I ended up on top of a hill nearly to the snow line, surrounded by little high-altitude cacti:


I spent several more miles clambering down the treacherously steep return-side of the loop  and then finally got to stride out on some relatively flat trail near the base.  My quads, calves, and glutes were absolutely shot by the end of my 6 mile run – haven’t felt that exhausted in a long time.  Sore as heck today but the views were absolutely worth it 🙂


Spring break thoughts…and a long run.

This break has been amazing, but has also brought some tough issues back to the forefront of my mind.  I have absolutely loved getting a chance to see old friends, hang out with my parents, and get out for some gorgeous, sunny runs between bouts of thesis writing.  However, I’ve also had to deal with an overwhelming number of “so, what are you going to do after you graduate?” type questions.  And since I don’t even have a defense date set (gah, I reaaaalllly need to get on that!), AND won’t *actually* graduate til August anyway, AND currently feel crushed between my beloved MountainMan’s desire to live in as-far-away-from-any-major-city-as-possible-ville and my desire to have a career at least vaguely related to my current field, this innocent question is really freaking me out.  I feel guilty for not knowing exactly what I want to do and even guiltier for the occasional daydreams of magically galavanting off to some awesome job in place-husband-would-nevereverever-tolerate.  Ignoring reality is NOT going to solve anything.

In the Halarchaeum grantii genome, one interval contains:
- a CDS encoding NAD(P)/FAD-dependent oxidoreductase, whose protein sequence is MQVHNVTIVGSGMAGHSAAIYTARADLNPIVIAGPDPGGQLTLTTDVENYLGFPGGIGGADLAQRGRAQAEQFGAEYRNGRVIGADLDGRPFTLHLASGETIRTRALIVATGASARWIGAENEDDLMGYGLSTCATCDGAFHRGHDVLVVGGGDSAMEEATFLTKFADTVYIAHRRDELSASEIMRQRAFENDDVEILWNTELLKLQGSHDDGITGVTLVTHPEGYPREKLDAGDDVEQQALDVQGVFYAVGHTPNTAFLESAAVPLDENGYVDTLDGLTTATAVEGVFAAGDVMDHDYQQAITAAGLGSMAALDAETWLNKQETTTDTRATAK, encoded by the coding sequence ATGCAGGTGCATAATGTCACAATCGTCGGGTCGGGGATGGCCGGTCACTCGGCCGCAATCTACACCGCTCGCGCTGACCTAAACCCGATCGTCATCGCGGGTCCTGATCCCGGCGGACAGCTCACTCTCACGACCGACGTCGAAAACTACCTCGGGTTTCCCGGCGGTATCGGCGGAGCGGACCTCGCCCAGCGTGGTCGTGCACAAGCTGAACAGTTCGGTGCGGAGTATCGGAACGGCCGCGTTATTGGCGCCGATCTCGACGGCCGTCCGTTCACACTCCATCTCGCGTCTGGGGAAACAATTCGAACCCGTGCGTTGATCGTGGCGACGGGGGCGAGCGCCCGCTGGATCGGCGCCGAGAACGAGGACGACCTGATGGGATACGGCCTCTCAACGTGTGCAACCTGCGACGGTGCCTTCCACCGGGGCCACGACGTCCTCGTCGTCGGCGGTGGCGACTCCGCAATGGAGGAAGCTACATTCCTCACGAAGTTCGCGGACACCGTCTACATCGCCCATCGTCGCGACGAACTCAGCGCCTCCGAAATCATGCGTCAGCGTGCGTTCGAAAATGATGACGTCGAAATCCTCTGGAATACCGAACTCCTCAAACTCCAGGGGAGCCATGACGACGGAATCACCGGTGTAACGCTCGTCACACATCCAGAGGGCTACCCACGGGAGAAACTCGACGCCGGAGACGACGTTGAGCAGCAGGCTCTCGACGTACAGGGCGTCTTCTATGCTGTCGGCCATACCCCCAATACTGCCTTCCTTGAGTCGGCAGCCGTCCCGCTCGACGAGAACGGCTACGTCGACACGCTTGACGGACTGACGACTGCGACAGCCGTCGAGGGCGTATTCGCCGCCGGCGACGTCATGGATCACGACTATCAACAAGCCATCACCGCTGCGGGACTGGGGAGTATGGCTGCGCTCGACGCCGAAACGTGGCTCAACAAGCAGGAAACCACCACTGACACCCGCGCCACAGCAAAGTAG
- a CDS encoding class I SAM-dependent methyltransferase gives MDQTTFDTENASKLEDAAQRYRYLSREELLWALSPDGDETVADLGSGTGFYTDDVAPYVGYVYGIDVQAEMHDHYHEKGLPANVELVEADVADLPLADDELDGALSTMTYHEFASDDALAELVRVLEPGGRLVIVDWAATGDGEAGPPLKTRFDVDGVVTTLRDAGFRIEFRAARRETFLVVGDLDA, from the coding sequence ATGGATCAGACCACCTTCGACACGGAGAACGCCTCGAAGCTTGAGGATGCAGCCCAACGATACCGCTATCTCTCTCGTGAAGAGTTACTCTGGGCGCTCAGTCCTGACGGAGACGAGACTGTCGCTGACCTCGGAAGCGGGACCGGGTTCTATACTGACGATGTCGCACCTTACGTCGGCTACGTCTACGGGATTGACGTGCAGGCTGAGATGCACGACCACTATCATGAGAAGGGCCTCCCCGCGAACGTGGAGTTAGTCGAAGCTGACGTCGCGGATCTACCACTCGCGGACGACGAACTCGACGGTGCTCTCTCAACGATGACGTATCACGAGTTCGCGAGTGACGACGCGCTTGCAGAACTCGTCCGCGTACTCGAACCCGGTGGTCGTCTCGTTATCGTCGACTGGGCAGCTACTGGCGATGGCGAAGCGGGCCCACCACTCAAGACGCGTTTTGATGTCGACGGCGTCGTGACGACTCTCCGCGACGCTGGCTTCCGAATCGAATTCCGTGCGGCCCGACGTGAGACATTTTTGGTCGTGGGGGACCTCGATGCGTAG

My mom keeps pushing for the career – I get where she’s coming from, and I love her for it, but also know that she totally does NOT grasp the severity of MM’s blues in the current living situation.  Or how severely those blues rub off on me.  If we did a repeat of the current Big City debacle I just couldn’t handle the guilt.  Those on-the-brink moments could easily overshoot the balance point.  And judging by how much I’m already missing MM after a few days away, the long distance thing might be tougher than I thought.  It’s just a tricky situation.  I know something will work out – that we will MAKE something work out, but the overwhelming anxiety still pops up whenever I give it a chance.  

Luckily, I was able to escape today into the sunny outdoors and get out of my head for a bit by putting in 6 grinding miles on the trails.  3 miles uphill gasping for air, 3 miles downhill flying and turning my quads to mush.  The perfect cure for a head full of potential panic inducing fodder!  I ended up weaving my way around swarms of mountain bikers, happy dogs out for hikes with their owners, and fellow trail runners.  However, I got lucky with plenty of unobstructed views, temps in the 60’s (first sports bra run of the year, whoop!), and enough sun to give me a lovely pink glow even through my 50 SPF.



Why can’t I just be this happy all the time?  More endorphins!!! 



Falling in love with these views all over again 🙂



This pic just barely captures the colors…and totally fails to bring the redwing blackbird banter to life 😉